Vous pouvez vous désabonner à tout moment. N’hésitez pas à nous contacter si vous avez des questions ou des préoccupations
Vous pouvez vous désabonner à tout moment.
N’hésitez pas à nous contacter si vous avez des questions ou des préoccupations
The 2018 iteration of the annual M for Montreal festival just wrapped this weekend, ending a four-day turbo-charged music marathon that saw over 100 artists across the city’s most iconic venues.
With this year’s lineup focusing on emerging talent, Canadian artists from far and wide flocked to a snowy Montreal to showcase the best talent the country has to offer.
If you missed the fest, don’t worry, we did the work for you—find your new favourite Canadian artist in our picks below.
On the surface, Zach Zoya might just seem like another Canadian hip hop figure vying for the title of “the next Drake.” The only difference? He just might be. The 20-year-old, now based in Montreal, is already creating buzz at home, collaborating with producer High Klassified on his aptly named mixtape, Misstape. He only has an EP and a handful of singles out, but you’re bound to find at least a few high-energy rap tracks for your pre-game playlist or some sultry slow jams for the late night Uber ride home.
Hot off his Polaris Music Prize win, Jeremy Dutcher took the stage at Le Gesù to perform tracks from Wolastoqiyik Lintuwakonawa. Rearranging traditional First Nations music, Dutcher sings in his native Wolastoqey, a language, he noted, now only spoken by less than 100 people.
Accompanied by a cellist and drummer, his performance is also coupled with archival recordings of his ancestors. Do yourself a favour and give Dutcher’s music a listen—it sprawls across time and generations. The results are moving, and at this moment in time, it all feels incredibly important.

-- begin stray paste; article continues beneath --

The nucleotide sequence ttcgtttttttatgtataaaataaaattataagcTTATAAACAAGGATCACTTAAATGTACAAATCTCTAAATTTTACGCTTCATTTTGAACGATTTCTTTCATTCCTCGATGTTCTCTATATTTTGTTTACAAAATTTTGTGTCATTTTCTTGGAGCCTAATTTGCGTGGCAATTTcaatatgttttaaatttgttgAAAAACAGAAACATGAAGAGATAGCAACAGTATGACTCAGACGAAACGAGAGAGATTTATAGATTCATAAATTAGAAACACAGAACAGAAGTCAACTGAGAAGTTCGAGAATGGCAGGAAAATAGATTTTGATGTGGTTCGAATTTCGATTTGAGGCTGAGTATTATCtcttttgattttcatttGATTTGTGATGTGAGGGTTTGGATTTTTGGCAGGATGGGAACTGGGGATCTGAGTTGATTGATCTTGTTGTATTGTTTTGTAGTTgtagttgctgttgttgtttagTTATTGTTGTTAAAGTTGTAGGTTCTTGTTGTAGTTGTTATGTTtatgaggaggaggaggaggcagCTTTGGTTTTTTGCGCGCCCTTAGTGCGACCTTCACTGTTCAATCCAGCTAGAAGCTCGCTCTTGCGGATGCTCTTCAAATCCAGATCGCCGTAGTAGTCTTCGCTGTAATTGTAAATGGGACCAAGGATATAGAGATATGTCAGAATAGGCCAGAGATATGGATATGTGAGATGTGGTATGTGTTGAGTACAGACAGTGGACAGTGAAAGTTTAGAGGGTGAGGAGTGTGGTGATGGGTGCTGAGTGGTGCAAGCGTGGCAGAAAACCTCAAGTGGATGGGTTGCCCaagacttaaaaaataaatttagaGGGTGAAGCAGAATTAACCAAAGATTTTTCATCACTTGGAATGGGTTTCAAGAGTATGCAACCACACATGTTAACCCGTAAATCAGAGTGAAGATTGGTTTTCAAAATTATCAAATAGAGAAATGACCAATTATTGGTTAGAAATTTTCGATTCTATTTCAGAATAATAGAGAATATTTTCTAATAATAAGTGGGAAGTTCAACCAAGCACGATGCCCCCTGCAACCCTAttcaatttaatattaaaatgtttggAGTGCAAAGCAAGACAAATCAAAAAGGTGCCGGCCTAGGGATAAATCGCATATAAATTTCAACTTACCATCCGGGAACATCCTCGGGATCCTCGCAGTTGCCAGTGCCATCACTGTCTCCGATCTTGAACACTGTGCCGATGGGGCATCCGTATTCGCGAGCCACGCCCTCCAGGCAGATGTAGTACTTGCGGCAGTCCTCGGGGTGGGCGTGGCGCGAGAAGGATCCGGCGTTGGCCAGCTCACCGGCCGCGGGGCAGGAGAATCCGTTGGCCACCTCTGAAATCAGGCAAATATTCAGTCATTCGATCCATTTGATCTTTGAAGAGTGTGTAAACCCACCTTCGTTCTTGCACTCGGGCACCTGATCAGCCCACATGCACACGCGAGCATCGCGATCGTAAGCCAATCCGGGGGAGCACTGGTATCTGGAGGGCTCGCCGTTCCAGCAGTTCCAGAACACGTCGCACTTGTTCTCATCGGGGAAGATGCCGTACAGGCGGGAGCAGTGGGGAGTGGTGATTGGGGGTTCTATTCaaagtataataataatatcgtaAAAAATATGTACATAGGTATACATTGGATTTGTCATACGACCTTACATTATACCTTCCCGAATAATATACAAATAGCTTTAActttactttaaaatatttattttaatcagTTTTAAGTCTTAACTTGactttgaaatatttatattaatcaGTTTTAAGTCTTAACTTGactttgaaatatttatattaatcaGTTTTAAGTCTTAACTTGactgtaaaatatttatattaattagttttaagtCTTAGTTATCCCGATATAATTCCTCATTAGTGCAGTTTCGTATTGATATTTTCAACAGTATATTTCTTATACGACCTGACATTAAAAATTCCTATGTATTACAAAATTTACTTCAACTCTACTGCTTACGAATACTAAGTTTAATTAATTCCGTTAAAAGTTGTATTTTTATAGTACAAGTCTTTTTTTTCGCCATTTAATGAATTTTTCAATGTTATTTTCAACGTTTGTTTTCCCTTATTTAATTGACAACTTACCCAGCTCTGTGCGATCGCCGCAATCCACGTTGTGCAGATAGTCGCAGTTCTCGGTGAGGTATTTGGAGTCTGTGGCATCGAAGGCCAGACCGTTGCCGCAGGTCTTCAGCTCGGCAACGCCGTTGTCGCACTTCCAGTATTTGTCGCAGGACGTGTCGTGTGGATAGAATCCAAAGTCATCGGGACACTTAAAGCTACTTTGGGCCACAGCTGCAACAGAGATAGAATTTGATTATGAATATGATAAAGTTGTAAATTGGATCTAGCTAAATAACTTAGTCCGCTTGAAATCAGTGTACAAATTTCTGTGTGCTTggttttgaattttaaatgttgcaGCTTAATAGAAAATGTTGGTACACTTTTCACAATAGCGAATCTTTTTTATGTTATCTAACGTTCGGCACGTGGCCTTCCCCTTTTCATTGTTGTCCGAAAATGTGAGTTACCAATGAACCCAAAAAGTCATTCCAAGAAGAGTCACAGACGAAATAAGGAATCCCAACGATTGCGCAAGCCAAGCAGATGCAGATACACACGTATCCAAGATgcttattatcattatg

Self-described as the “lesbian Green Day,” Lucy Niles and Josée Caron make up the indie rock duo Partner. Hailing from Sackville, New Brunswick, the goofy duo write and sing songs about weed, feminism, and being gay (but not for each other). Their debut album, In Search Of Lost Time, was also shortlisted for this year’s Polaris Prize.
All the way from Charlottetown, dream-pop band Sorrey combine riffy guitars and synths on their debut EP Thick As Thieves. Fronted by vocalist and guitarist Emilee Sorrey, they’ve seen success on the East Coast but now have their sights on bigger things. Recently, they’ve been setting out to play gigs across the country at events like Halifax Pop Explosion and Sappyfest. If you’re already a fan of bands like Beach House or Sorrey’s fellow East-coasters Alvvays, give their record a spin stream.
You might be surprised to learn that The Garrys don’t live in a city drenched in sun and sand, considering their garage surf sound. Based in Saskatoon, the trio of sisters (watch out, Haim) released their sophomore concept album Surf Manitou last year, inspired by the resort town of Manitou Beach, Saskatchewan.
Helena Deland is the latest singer-songwriter delivering dreamy indie rock into our headphones. Perfect for introspective nights in or any Spotify playlist that has the word “chill” in the title, Deland has an ethereal sound that somehow feels lonely and comforting at the same time. From Montreal herself, Deland released four short volumes of songs as part of her Altogether Unaccompanied series earlier this year.
This post-punk trio of barely 20-year-olds already has the bragging rights of having shared the stage with the likes of PUP and Weaves. Ditching their hometown of Peterborough, ON, and leaving the label of “teen band” in the dust, they’ve relocated to Montreal and dropped a new record, The Pits, earlier this year. Their anthemic tracks deal with the trials and tribulations of youth that everyone can relate to (interpreting mixed signals, bad roommates, etc), so don’t hesitate to sing along.